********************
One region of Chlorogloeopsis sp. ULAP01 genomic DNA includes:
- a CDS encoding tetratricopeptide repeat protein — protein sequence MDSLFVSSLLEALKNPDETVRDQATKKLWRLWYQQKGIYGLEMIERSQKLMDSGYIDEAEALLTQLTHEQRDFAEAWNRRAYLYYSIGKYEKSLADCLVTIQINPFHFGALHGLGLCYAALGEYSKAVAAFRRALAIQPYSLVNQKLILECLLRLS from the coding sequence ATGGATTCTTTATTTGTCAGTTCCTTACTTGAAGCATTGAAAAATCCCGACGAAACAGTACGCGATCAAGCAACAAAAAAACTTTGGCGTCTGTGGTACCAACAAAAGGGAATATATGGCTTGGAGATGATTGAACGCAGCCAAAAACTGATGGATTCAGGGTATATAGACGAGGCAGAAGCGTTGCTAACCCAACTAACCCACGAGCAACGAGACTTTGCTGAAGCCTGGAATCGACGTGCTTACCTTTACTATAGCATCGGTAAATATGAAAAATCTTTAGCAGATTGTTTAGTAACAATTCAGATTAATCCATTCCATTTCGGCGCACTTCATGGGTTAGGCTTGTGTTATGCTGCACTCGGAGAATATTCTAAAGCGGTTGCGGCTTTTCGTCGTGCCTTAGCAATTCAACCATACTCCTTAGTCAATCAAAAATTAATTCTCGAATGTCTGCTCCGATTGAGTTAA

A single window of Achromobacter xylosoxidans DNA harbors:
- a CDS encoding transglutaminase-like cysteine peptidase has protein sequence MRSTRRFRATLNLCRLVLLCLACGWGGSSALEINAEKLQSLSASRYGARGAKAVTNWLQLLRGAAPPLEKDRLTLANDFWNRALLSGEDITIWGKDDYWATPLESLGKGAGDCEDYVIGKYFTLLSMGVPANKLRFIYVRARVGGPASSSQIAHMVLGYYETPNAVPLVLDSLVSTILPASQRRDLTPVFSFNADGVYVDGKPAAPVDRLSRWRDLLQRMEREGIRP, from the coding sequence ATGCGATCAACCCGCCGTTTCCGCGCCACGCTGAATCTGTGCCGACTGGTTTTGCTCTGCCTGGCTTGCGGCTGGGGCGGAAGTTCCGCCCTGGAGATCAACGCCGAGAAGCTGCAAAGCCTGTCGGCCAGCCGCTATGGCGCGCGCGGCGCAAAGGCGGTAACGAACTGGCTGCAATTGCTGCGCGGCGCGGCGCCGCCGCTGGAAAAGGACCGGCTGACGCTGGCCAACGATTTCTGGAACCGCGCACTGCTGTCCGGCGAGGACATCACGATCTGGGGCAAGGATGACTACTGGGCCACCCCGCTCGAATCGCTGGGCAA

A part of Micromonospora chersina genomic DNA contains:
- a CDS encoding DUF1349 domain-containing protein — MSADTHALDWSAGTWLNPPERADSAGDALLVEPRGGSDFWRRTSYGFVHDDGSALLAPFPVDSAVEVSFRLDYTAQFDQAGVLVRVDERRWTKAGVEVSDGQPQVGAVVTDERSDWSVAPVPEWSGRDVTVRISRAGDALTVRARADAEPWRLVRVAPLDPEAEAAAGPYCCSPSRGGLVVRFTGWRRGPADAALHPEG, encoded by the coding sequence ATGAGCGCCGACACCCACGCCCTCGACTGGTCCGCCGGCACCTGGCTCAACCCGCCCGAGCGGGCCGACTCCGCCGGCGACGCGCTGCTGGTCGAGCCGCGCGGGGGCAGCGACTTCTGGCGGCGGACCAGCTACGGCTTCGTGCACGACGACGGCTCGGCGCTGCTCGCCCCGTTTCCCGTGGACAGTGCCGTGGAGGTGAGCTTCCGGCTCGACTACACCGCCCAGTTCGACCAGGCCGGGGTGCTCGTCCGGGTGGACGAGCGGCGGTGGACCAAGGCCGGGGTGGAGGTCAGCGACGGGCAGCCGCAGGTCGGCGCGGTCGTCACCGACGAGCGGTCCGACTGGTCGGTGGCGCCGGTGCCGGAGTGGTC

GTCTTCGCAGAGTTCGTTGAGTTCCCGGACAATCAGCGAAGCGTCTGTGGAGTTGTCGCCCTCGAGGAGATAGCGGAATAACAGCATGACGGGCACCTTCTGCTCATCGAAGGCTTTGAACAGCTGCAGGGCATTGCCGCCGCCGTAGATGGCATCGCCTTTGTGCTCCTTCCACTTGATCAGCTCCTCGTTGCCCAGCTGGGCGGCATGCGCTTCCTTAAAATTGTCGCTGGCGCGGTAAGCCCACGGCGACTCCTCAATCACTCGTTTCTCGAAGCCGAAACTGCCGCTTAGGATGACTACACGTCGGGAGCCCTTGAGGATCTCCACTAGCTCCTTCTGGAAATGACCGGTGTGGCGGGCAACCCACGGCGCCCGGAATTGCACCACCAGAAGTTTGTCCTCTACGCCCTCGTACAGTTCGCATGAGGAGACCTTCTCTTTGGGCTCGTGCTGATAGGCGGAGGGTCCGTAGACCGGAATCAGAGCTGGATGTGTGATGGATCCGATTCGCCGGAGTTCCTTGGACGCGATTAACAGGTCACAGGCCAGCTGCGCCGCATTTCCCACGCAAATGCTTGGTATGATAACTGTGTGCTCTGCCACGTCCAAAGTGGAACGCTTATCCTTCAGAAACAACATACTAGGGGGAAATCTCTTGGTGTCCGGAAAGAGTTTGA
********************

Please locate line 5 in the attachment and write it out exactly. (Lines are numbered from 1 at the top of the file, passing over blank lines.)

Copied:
A part of Micromonospora chersina genomic DNA contains: